Getting feedback from customers on how much her products have helped, Jackson believes the long hours she put in to build her business are worth it. She keeps going with the small team that helps her handle day-to-day operations.” This allows me to focus on the creation side of the business, which is my passion. It also takes off some of the pressure from having long days at my full-time job,” she shared. Not only does Jackson create her product, but she also designs the packaging by hand painting the flowers on the bottles. That’s why it’s important to Jackson to have time off to create and work from a space of joy. Like Phifer, Jackson uses her “why” as her north star. “It’s the motivation to keep going when you don’t see the fruits of your labor just yet. But have faith and trust in divine timing,” she shared.

Ronnie Dickerson Stewart, Atlanta

Dickerson Stewart is the Diversity, Equity & Inclusion Marketplace + Community Lead for Zoom. From her years of experience navigating her career from an intern to a senior executive leader, she decided to become a certified Career Management & Executive Leadership Development Coach to help the next generation of future leaders. “Over time, I knew I wanted to find a way to serve more and to genuinely connect with people beyond those who were my clients, or those who engaged me for group coaching or speaking engagements, she shared.

For years she has had her coaching services while managing her full-time diversity and inclusion roles, but most recently decided to expand her career empire to content and merchandise. She created The Career Clinic Podcast, a show dedicated to supporting the development of people who want to navigate their careers effectively. She is also the owner of an Etsy shop, The Facts and Feels Collective. “I launched the podcast in late 2019 while on maternity leave with my second-born son and have been growing it from there,” she shared. Dickerson Stewart launched her shop with her husband to make it a family venture. “My oldest is curious about business, choosing designs and making product decisions, so he has an active hand in the shop as we continue to build and grow!” she exclaimed.

Her challenge with managing multiple side hustles has been finding a unique rhythm and workflow. “I overcame that challenge over time by giving myself the grace to build at my own pace. I learned very quickly, namely by being a working parent, to embrace my own season,” Dickerson Stewart said. Beyond showing up for your family and friends, she loves the meaningful work that she does in her full-time role, so being present in both spaces is essential to Dickerson Stewart. “And with that, my pace, rhythm and workflows are aligned, or as needed re-aligned, accordingly!”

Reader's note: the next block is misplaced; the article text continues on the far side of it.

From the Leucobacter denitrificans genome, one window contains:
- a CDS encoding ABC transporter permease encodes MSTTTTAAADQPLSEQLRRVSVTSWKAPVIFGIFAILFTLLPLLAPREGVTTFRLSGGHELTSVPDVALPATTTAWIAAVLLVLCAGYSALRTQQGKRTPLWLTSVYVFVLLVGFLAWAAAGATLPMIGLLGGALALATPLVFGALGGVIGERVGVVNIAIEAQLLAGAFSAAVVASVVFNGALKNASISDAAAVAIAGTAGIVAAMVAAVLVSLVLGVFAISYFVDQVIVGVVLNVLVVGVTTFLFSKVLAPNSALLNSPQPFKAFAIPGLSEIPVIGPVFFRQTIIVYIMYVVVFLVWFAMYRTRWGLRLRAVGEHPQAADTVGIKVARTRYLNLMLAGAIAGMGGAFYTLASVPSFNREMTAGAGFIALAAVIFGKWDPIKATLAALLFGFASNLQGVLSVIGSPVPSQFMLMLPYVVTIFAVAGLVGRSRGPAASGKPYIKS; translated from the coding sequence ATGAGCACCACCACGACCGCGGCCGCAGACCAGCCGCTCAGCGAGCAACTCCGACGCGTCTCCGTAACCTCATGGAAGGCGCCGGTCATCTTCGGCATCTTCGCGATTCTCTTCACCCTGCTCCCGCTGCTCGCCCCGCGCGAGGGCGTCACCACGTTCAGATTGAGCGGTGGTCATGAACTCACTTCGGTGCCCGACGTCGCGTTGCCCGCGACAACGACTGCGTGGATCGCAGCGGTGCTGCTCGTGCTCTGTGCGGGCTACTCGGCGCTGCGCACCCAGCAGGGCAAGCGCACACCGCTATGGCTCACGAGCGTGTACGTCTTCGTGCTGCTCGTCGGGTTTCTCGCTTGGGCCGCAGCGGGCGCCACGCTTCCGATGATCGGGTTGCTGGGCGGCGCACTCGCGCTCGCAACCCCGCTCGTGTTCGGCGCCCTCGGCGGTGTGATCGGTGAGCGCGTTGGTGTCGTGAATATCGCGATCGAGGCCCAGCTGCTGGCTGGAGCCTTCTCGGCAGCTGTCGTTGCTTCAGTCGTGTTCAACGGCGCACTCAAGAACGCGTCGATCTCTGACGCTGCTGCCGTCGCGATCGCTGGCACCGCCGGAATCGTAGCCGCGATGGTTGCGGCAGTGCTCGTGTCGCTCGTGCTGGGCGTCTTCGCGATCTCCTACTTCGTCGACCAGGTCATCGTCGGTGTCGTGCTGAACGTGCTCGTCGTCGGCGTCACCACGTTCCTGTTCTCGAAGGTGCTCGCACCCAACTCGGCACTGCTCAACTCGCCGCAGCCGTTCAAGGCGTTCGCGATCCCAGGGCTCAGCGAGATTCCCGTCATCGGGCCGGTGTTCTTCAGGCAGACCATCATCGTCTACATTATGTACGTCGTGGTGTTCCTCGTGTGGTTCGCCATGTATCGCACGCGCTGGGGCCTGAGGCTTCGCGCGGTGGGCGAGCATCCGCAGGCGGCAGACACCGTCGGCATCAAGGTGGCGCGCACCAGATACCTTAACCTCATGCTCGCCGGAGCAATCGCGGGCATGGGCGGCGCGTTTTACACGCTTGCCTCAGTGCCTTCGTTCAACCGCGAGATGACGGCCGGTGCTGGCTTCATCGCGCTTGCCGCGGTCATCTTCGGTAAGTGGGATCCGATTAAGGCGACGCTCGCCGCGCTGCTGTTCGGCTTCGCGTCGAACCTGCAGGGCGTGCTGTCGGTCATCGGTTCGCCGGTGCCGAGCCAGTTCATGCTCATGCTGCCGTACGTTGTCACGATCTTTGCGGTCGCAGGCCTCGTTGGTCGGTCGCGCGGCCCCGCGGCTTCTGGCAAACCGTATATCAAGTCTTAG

Kirbee Miller, Nashville, 36

Miller is a sought-after culinary lifestyle expert who has built an immersive culinary experience company and a gourmet popcorn line. She has been managing KiNiMi Kitchen and her role as a Senior Business Relationship Manager for Health Informatics at Vanderbilt Medical Center since 2017.

“Food is a powerful equalizer that can start beautiful conversation and connection. KiNiMi Kitchen’s mission is to cultivate immersive culinary experiences that promote inclusion and connection,” Miller said. She launched the brand to share my love for food and people through content and experiences like an online cooking show, virtual culinary experiences, television appearances, pop-up shop partnerships with Williams Sonoma and Pottery Barn. Miller also has an artisan popcorn line, KiNiMi Pop.

A year after launching her culinary brand, Miller’s world changed when she became a caretaker for her parents after being critically injured in a 2018 New Years’ Eve car accident. “I spent the next 5.5 months sleeping in the hospital, navigating being their bedside advocate, working and running my company in the late hour hours. I ended up moving from my home to care for them,” she said. It has been a difficult chapter of Miller’s life, but she sees a silver lining from the support of friends and family. “Adversity truly introduces you to yourself. Seeing how drastically life can change in seconds has fueled my desire to pursue my passion and encourage others to do the same while living life to the fullest,” she shared.